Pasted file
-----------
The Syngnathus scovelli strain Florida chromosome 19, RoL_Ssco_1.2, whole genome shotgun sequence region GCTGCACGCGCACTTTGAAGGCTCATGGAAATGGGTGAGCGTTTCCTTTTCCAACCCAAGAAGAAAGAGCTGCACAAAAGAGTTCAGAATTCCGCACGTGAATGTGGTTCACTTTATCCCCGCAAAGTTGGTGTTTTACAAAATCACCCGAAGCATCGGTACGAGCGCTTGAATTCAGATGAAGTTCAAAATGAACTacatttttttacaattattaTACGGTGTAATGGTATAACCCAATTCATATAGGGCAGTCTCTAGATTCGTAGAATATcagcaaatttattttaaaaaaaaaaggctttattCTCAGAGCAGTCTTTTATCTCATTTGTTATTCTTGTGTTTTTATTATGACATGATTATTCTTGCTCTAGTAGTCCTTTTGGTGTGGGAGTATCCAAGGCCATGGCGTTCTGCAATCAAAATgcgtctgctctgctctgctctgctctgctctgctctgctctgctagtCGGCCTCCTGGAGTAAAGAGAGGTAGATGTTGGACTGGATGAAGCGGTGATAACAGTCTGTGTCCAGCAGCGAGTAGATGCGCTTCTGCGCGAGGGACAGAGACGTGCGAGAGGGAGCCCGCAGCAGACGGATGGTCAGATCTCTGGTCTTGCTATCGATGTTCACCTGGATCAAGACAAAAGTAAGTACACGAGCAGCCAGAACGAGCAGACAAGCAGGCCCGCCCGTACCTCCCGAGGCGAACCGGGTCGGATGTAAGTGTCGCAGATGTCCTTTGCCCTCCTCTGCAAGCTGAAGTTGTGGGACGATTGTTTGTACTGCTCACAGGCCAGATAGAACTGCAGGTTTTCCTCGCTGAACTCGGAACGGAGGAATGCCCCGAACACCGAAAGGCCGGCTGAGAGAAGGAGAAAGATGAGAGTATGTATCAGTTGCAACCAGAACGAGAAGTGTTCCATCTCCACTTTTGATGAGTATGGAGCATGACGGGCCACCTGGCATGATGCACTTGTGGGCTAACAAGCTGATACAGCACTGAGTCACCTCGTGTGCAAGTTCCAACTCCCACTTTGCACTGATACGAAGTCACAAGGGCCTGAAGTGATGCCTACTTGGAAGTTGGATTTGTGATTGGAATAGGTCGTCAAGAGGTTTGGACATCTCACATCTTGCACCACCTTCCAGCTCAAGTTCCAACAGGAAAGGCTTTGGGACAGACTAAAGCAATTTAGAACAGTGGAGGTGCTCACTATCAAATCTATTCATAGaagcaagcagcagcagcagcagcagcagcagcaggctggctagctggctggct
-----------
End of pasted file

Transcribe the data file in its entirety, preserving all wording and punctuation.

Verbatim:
The Syngnathus scovelli strain Florida chromosome 19, RoL_Ssco_1.2, whole genome shotgun sequence region GCTGCACGCGCACTTTGAAGGCTCATGGAAATGGGTGAGCGTTTCCTTTTCCAACCCAAGAAGAAAGAGCTGCACAAAAGAGTTCAGAATTCCGCACGTGAATGTGGTTCACTTTATCCCCGCAAAGTTGGTGTTTTACAAAATCACCCGAAGCATCGGTACGAGCGCTTGAATTCAGATGAAGTTCAAAATGAACTacatttttttacaattattaTACGGTGTAATGGTATAACCCAATTCATATAGGGCAGTCTCTAGATTCGTAGAATATcagcaaatttattttaaaaaaaaaaggctttattCTCAGAGCAGTCTTTTATCTCATTTGTTATTCTTGTGTTTTTATTATGACATGATTATTCTTGCTCTAGTAGTCCTTTTGGTGTGGGAGTATCCAAGGCCATGGCGTTCTGCAATCAAAATgcgtctgctctgctctgctctgctctgctctgctctgctctgctagtCGGCCTCCTGGAGTAAAGAGAGGTAGATGTTGGACTGGATGAAGCGGTGATAACAGTCTGTGTCCAGCAGCGAGTAGATGCGCTTCTGCGCGAGGGACAGAGACGTGCGAGAGGGAGCCCGCAGCAGACGGATGGTCAGATCTCTGGTCTTGCTATCGATGTTCACCTGGATCAAGACAAAAGTAAGTACACGAGCAGCCAGAACGAGCAGACAAGCAGGCCCGCCCGTACCTCCCGAGGCGAACCGGGTCGGATGTAAGTGTCGCAGATGTCCTTTGCCCTCCTCTGCAAGCTGAAGTTGTGGGACGATTGTTTGTACTGCTCACAGGCCAGATAGAACTGCAGGTTTTCCTCGCTGAACTCGGAACGGAGGAATGCCCCGAACACCGAAAGGCCGGCTGAGAGAAGGAGAAAGATGAGAGTATGTATCAGTTGCAACCAGAACGAGAAGTGTTCCATCTCCACTTTTGATGAGTATGGAGCATGACGGGCCACCTGGCATGATGCACTTGTGGGCTAACAAGCTGATACAGCACTGAGTCACCTCGTGTGCAAGTTCCAACTCCCACTTTGCACTGATACGAAGTCACAAGGGCCTGAAGTGATGCCTACTTGGAAGTTGGATTTGTGATTGGAATAGGTCGTCAAGAGGTTTGGACATCTCACATCTTGCACCACCTTCCAGCTCAAGTTCCAACAGGAAAGGCTTTGGGACAGACTAAAGCAATTTAGAACAGTGGAGGTGCTCACTATCAAATCTATTCATAGaagcaagcagcagcagcagcagcagcagcagcaggctggctagctggctggct